Traumatic brain injuries (TBIs) can be seriously damaging, and getting people the right treatments ASAP can be critical to their prognosis and recovery.
Tragically, however, diagnosing the presence and severity of TBIs has been a big challenge for medical professionals. While this is partly due to the diffuse symptoms of TBIs and the fact that these symptoms can resemble various other health problems, it also stems from the fact that, in many cases, these symptoms can take days or weeks to present themselves.
For those with TBIs, this can mean frustrating – if not harmful – delays in getting essential treatments.
In the near future, however, these diagnostic challenges may no longer be problematic for doctors and patients, as new research has presented evidence that blood tests and imaging tests can be integral to the early diagnosis and treatment of TBIs.
More about the Findings: How Imaging & Blood Tests Could Promote Early TBI Diagnoses
Here’s a closer look at the findings of two recently published studies on traumatic brain injuries:
- A TBI study published in PLOS One reports that an imaging test can effectively differentiate TBIs from PTSD – Specifically, using a SPECT imaging test can help physicians distinguish TBIs from PTSD (conditions that can have very similar symptoms and, yet, require very different treatments), these researchers found. Via SPECT imaging, researchers discovered that TBIs & PTSD had dramatically different patterns of brain activity, with TBI patients displaying decreased brain activity in the regions of the brain in which PTSD patients showed an increased level of brain activity.Commenting on these findings, Lead Researcher David Amen has stated:
Diagnosis and treatment for PTSD and TBI [are] often based on symptom clusters, and difficulties in differentiating between these brain disorders often arise due to the symptom overlap… Functional neuroimaging with SPECT may hold the key to differentiating these disorders effectively, eliminating the reliance on self-report data, diagnosis based on symptom clusters, and challenges to diagnosis.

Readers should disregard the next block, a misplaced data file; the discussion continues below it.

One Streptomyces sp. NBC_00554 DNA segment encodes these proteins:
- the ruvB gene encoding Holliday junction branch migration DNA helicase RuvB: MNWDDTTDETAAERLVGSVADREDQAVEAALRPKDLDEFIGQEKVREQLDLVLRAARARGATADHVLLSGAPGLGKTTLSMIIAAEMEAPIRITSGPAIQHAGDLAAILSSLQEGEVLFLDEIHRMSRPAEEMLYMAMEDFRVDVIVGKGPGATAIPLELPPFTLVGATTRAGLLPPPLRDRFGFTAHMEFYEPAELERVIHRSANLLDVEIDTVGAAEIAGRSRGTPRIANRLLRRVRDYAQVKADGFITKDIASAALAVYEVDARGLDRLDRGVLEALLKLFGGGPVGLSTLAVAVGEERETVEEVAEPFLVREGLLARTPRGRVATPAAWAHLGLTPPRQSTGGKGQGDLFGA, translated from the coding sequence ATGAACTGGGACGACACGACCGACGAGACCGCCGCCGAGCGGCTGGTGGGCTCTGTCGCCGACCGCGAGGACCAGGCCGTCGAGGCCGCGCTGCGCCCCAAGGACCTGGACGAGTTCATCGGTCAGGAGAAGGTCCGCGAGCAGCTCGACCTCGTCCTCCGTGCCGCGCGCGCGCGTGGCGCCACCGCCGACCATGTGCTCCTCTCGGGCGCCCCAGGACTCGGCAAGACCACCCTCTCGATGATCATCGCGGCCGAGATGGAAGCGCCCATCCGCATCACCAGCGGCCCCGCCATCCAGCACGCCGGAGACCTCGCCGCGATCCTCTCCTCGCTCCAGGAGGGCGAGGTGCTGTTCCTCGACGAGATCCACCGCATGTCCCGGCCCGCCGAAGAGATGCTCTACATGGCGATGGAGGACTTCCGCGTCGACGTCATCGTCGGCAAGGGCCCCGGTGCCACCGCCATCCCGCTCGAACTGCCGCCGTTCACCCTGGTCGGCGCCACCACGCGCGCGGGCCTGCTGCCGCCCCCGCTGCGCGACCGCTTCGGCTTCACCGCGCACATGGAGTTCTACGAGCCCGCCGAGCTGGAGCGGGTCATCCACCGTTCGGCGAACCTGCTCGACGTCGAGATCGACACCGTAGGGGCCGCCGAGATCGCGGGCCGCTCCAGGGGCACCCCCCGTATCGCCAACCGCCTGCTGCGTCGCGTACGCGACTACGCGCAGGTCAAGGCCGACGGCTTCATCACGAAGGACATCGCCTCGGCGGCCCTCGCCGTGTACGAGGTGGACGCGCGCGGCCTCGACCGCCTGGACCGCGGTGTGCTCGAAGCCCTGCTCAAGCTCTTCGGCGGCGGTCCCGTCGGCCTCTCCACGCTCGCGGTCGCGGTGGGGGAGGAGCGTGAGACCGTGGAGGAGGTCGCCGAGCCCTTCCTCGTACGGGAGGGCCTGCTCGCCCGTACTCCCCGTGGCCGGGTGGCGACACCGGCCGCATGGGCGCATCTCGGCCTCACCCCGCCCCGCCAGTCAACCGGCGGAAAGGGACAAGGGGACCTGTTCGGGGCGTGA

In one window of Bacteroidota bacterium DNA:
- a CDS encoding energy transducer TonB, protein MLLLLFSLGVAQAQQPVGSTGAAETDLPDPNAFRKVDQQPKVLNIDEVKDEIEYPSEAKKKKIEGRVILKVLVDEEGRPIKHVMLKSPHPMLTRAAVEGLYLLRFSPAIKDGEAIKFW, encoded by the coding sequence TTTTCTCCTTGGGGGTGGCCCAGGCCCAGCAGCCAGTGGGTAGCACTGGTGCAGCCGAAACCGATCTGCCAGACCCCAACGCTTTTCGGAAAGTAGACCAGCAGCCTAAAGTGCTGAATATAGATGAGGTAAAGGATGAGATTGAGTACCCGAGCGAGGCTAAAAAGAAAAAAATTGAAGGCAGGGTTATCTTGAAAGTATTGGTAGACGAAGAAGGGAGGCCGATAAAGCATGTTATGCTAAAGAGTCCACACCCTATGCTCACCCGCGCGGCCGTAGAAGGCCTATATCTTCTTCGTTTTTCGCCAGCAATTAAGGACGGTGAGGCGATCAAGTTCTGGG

- A Johns Hopkins TBI study reports blood tests can accurately gauge the severity of TBIs – Researchers conducting this TBI study found that conducting blood tests that evaluated the levels of a certain blood protein (known as BDNF) could indicate how severe patients’ TBIs were within 24 hours of the injury being sustained. Additionally, these researchers reported finding that measuring BDNF levels via blood testing was a viable predictor of patients’ overall prognosis, as patients with higher BDNF levels were predicted to and, in fact, showed remarkable improvements months later.Noting the significance of these findings, Frederick Korley, M.D., PhD, lead author of this study, has stated:
The advantage of being able to predict prognosis early on is that you can advise patients on what to do, recommend whether they need to take time off work or school, and decide whether they need to follow up with a rehab doctor or neurologist.
As more significant findings from TBI studies are published, we’ll report the newest developments and findings here in our blog. Until then, share your thoughts about these studies with us on Facebook & Google+.
Contact a Denver Personal Injury Lawyer at the Klibaner Law Firm
Have you or someone you love suffered a TBI due to some form of negligence? If so, a seasoned Denver personal injury lawyer at the Klibaner Law Firm is here for you, ready to aggressively advocate your rights to help you obtain the compensation you deserve.
To learn more about your options and how we can help you, contact our firm today by calling us at (303) 863-1445 or emailing us using the contact form on this page.